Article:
The Simpsons‘ current showrunners have decided to drop a long-running joke that has been part of the series since it first debuted. When the animated sitcom first burst onto screens, it brought an unprecedented edge to primetime animation. Beneath its cartoon facade, the show catered to a slightly more sophisticated audience. As the years rolled on, some gags, characters, and scenarios fell out of sync with evolving social norms. Consequently, astute fans have noted when jokes that were once staples dropped away.
One gag in particular has been there since the very beginning. In Season 1 of The Simpsons, Bart’s attempts to annoy Homer often led to comical moments of Homer muttering, “Why you little…!” and strangling his son. Bart’s eyes would bulge and his tongue would loll out as Homer grits his teeth.
Sure, this wouldn’t play very well in live-action. It’s tough to imagine Andy Taylor grabbing Opie and wringing his neck. However, in animation, it didn’t offend, circa the 90s. Still, in recent years, Homers has choked Bart less often. In its 35th season, The Simpsons finally address the reason why Homer no longer regularly makes his son gasp for air. This revelation comes in the form of a line spoken by Homer himself in Episode 3.
A Recent ‘The Simpsons’ Episode Put the Joke Out to Pasture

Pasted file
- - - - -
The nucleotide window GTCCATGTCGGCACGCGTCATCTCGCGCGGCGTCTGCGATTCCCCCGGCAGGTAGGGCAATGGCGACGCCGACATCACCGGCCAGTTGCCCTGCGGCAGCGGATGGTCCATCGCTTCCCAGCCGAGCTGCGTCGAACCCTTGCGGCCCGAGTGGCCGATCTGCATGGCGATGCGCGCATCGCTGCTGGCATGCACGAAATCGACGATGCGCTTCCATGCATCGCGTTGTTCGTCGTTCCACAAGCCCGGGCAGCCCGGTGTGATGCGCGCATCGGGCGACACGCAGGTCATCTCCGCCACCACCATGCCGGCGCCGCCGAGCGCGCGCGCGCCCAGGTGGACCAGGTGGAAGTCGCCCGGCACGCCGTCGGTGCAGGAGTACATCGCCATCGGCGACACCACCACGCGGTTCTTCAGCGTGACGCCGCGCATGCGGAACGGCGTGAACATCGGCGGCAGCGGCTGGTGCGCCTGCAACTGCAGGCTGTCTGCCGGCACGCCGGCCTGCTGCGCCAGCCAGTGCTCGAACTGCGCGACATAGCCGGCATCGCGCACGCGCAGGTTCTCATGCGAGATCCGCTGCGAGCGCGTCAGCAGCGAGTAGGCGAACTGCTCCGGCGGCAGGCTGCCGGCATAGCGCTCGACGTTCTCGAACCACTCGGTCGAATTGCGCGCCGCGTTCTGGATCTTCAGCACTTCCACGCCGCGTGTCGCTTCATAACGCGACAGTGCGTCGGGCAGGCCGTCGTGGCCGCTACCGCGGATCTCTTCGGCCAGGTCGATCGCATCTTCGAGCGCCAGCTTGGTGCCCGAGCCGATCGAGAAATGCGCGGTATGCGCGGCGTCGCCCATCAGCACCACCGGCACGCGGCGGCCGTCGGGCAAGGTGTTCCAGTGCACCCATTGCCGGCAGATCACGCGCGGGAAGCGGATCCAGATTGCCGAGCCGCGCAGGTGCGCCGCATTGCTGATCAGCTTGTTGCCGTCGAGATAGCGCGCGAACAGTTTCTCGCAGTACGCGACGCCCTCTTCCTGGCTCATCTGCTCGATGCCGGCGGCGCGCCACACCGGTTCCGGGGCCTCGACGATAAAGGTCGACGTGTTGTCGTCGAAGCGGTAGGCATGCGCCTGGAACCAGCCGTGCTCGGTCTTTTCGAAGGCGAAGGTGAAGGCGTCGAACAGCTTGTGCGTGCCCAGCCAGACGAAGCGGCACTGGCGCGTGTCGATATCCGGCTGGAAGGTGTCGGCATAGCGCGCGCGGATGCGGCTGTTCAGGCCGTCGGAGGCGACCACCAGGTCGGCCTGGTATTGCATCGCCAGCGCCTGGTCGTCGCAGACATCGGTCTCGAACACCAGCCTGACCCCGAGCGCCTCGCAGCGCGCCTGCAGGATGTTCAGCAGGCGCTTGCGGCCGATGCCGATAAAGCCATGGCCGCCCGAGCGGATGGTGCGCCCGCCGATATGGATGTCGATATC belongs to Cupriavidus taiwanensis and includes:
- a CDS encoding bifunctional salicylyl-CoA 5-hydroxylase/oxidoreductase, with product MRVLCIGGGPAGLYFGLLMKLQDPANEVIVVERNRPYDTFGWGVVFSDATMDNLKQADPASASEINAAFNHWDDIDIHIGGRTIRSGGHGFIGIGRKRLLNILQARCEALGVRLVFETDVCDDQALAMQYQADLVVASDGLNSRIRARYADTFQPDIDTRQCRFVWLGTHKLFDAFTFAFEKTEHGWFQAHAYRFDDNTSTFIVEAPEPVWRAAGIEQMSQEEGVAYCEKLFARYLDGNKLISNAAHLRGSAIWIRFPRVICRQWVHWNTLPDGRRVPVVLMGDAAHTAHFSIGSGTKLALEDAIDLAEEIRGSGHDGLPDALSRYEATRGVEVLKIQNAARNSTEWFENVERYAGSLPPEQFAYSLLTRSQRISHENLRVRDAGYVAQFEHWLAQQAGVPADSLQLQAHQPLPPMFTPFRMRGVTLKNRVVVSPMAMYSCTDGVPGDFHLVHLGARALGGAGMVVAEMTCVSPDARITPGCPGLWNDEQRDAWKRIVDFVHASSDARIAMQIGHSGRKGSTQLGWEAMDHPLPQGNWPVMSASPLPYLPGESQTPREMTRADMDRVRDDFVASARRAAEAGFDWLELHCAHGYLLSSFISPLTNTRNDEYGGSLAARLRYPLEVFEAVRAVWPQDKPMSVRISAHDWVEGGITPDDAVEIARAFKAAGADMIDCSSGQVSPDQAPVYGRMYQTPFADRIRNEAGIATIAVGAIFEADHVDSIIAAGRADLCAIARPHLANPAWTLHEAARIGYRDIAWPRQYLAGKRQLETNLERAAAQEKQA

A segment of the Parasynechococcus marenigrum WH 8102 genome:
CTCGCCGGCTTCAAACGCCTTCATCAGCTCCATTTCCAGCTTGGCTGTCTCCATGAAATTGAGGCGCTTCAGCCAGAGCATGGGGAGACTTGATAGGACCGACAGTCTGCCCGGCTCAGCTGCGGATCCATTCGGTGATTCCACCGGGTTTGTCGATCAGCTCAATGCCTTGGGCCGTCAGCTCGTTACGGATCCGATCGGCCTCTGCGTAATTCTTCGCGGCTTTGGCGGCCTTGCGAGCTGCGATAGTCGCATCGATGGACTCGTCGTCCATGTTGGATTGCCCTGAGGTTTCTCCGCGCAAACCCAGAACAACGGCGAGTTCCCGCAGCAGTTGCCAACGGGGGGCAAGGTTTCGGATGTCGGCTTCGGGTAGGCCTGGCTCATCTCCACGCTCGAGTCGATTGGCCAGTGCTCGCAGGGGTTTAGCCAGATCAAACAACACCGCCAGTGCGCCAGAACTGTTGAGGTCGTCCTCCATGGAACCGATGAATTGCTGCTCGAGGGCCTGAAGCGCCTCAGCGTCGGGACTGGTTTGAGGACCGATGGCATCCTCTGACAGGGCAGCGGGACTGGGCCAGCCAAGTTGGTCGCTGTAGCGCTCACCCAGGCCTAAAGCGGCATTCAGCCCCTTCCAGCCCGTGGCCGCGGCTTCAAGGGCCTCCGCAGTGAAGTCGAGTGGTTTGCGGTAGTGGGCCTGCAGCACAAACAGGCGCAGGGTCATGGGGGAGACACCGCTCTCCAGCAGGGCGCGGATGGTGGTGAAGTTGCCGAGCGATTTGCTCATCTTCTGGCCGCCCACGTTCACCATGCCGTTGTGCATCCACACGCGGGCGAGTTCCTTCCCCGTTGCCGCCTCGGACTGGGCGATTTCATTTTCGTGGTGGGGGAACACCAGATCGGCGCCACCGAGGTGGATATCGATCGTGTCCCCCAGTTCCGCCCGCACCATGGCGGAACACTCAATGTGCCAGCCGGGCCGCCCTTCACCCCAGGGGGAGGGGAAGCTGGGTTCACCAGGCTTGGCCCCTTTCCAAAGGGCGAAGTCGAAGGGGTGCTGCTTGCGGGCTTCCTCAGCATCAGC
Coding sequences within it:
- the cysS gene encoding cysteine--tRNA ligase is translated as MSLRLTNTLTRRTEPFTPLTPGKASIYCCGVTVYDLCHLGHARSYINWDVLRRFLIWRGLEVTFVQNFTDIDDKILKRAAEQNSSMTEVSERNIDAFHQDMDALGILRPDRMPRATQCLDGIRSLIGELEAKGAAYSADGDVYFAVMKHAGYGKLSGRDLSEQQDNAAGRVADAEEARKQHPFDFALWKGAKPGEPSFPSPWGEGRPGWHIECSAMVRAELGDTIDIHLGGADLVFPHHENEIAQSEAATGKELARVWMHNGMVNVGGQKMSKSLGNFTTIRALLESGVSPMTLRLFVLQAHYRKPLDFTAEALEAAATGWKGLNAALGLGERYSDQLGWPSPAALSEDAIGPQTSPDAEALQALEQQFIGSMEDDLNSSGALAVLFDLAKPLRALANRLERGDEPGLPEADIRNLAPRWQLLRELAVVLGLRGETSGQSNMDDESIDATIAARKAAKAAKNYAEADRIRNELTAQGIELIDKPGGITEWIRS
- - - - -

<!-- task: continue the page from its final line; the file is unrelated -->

In the episode “McMansion & Wife“, the Simpsons greet a new family who has moved into the neighborhood. When one of the newcomers compliments Homer on his firm handshake, the animated dad quips, “See, Marge, strangling the boy paid off.” Homer then chuckles before adding, “Just kidding, I don’t do that anymore. Times have changed.”
A fan of the show posted the footage in question on Twitter.
The fan that posted the footage didn’t seem too concerned with the official change. “I just found out that, after over 30 years, The Simpsons has finally retired their long-running gag of Homer strangling Bart,” they wrote. “Took them long enough,” they added. In response, fellow fans of the show praised Homer for acknowledging his troubling behavior towards Bart. “I knew my man Homer was gonna learn,” one fan replied.
While The Simpsons received praise for acknowledging the conclusion of a long-running joke, the show faced criticism regarding its treatment of the character Apu. The long-running character, an Indian shop owner, was voiced by white actor Hank Azaria. The casting decision and the portrayal of the character were subject to significant backlash, particularly highlighted in Hari Kondabolu’s 2017 documentary, The Problem with Apu.
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